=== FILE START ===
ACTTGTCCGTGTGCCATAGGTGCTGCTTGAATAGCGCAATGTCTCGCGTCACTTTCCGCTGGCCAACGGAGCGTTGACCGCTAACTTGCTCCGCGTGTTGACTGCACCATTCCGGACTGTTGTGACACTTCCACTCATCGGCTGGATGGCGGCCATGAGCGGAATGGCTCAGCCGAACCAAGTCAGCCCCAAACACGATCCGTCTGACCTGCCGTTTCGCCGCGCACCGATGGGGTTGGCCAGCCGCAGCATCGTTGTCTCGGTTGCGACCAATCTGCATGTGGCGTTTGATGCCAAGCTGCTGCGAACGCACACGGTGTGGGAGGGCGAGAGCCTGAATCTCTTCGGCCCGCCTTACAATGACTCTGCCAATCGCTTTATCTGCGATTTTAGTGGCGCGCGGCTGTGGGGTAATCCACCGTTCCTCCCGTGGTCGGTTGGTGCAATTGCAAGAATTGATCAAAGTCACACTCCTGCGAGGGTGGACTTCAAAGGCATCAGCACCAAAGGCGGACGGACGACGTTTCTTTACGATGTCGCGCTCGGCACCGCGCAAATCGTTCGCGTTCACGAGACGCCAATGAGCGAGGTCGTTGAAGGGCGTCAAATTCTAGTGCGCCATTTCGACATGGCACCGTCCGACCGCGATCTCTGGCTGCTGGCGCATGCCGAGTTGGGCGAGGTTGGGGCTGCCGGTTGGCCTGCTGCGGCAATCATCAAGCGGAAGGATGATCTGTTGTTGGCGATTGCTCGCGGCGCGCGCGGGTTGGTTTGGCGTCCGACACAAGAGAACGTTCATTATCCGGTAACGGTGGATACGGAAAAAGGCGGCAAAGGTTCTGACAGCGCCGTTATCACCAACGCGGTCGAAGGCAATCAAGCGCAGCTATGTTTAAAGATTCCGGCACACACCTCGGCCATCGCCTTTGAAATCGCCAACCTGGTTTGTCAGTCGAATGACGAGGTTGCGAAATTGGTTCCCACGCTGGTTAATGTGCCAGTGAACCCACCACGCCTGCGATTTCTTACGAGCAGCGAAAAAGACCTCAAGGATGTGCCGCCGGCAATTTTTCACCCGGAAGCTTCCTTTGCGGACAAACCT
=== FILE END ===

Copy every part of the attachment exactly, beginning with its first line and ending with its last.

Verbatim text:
ACTTGTCCGTGTGCCATAGGTGCTGCTTGAATAGCGCAATGTCTCGCGTCACTTTCCGCTGGCCAACGGAGCGTTGACCGCTAACTTGCTCCGCGTGTTGACTGCACCATTCCGGACTGTTGTGACACTTCCACTCATCGGCTGGATGGCGGCCATGAGCGGAATGGCTCAGCCGAACCAAGTCAGCCCCAAACACGATCCGTCTGACCTGCCGTTTCGCCGCGCACCGATGGGGTTGGCCAGCCGCAGCATCGTTGTCTCGGTTGCGACCAATCTGCATGTGGCGTTTGATGCCAAGCTGCTGCGAACGCACACGGTGTGGGAGGGCGAGAGCCTGAATCTCTTCGGCCCGCCTTACAATGACTCTGCCAATCGCTTTATCTGCGATTTTAGTGGCGCGCGGCTGTGGGGTAATCCACCGTTCCTCCCGTGGTCGGTTGGTGCAATTGCAAGAATTGATCAAAGTCACACTCCTGCGAGGGTGGACTTCAAAGGCATCAGCACCAAAGGCGGACGGACGACGTTTCTTTACGATGTCGCGCTCGGCACCGCGCAAATCGTTCGCGTTCACGAGACGCCAATGAGCGAGGTCGTTGAAGGGCGTCAAATTCTAGTGCGCCATTTCGACATGGCACCGTCCGACCGCGATCTCTGGCTGCTGGCGCATGCCGAGTTGGGCGAGGTTGGGGCTGCCGGTTGGCCTGCTGCGGCAATCATCAAGCGGAAGGATGATCTGTTGTTGGCGATTGCTCGCGGCGCGCGCGGGTTGGTTTGGCGTCCGACACAAGAGAACGTTCATTATCCGGTAACGGTGGATACGGAAAAAGGCGGCAAAGGTTCTGACAGCGCCGTTATCACCAACGCGGTCGAAGGCAATCAAGCGCAGCTATGTTTAAAGATTCCGGCACACACCTCGGCCATCGCCTTTGAAATCGCCAACCTGGTTTGTCAGTCGAATGACGAGGTTGCGAAATTGGTTCCCACGCTGGTTAATGTGCCAGTGAACCCACCACGCCTGCGATTTCTTACGAGCAGCGAAAAAGACCTCAAGGATGTGCCGCCGGCAATTTTTCACCCGGAAGCTTCCTTTGCGGACAAACCT